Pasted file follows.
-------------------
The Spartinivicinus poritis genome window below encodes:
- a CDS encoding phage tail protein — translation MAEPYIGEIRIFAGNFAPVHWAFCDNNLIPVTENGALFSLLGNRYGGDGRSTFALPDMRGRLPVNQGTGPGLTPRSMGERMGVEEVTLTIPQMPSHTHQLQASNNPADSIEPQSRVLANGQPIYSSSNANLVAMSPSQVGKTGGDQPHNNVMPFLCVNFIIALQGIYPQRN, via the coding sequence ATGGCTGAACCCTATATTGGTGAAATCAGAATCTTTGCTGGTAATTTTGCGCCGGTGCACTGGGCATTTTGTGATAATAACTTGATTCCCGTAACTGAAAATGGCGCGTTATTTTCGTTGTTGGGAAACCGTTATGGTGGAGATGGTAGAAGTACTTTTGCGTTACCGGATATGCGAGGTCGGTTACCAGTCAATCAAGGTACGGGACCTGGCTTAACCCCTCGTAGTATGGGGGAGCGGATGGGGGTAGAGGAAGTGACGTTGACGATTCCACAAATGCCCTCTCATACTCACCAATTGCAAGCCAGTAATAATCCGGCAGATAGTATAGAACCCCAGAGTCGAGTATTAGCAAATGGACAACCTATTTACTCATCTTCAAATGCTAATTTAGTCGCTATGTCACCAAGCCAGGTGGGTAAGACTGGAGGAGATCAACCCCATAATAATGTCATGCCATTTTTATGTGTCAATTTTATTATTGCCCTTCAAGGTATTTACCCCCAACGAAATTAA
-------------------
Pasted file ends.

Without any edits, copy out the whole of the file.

The Spartinivicinus poritis genome window below encodes:
- a CDS encoding phage tail protein — translation MAEPYIGEIRIFAGNFAPVHWAFCDNNLIPVTENGALFSLLGNRYGGDGRSTFALPDMRGRLPVNQGTGPGLTPRSMGERMGVEEVTLTIPQMPSHTHQLQASNNPADSIEPQSRVLANGQPIYSSSNANLVAMSPSQVGKTGGDQPHNNVMPFLCVNFIIALQGIYPQRN, via the coding sequence ATGGCTGAACCCTATATTGGTGAAATCAGAATCTTTGCTGGTAATTTTGCGCCGGTGCACTGGGCATTTTGTGATAATAACTTGATTCCCGTAACTGAAAATGGCGCGTTATTTTCGTTGTTGGGAAACCGTTATGGTGGAGATGGTAGAAGTACTTTTGCGTTACCGGATATGCGAGGTCGGTTACCAGTCAATCAAGGTACGGGACCTGGCTTAACCCCTCGTAGTATGGGGGAGCGGATGGGGGTAGAGGAAGTGACGTTGACGATTCCACAAATGCCCTCTCATACTCACCAATTGCAAGCCAGTAATAATCCGGCAGATAGTATAGAACCCCAGAGTCGAGTATTAGCAAATGGACAACCTATTTACTCATCTTCAAATGCTAATTTAGTCGCTATGTCACCAAGCCAGGTGGGTAAGACTGGAGGAGATCAACCCCATAATAATGTCATGCCATTTTTATGTGTCAATTTTATTATTGCCCTTCAAGGTATTTACCCCCAACGAAATTAA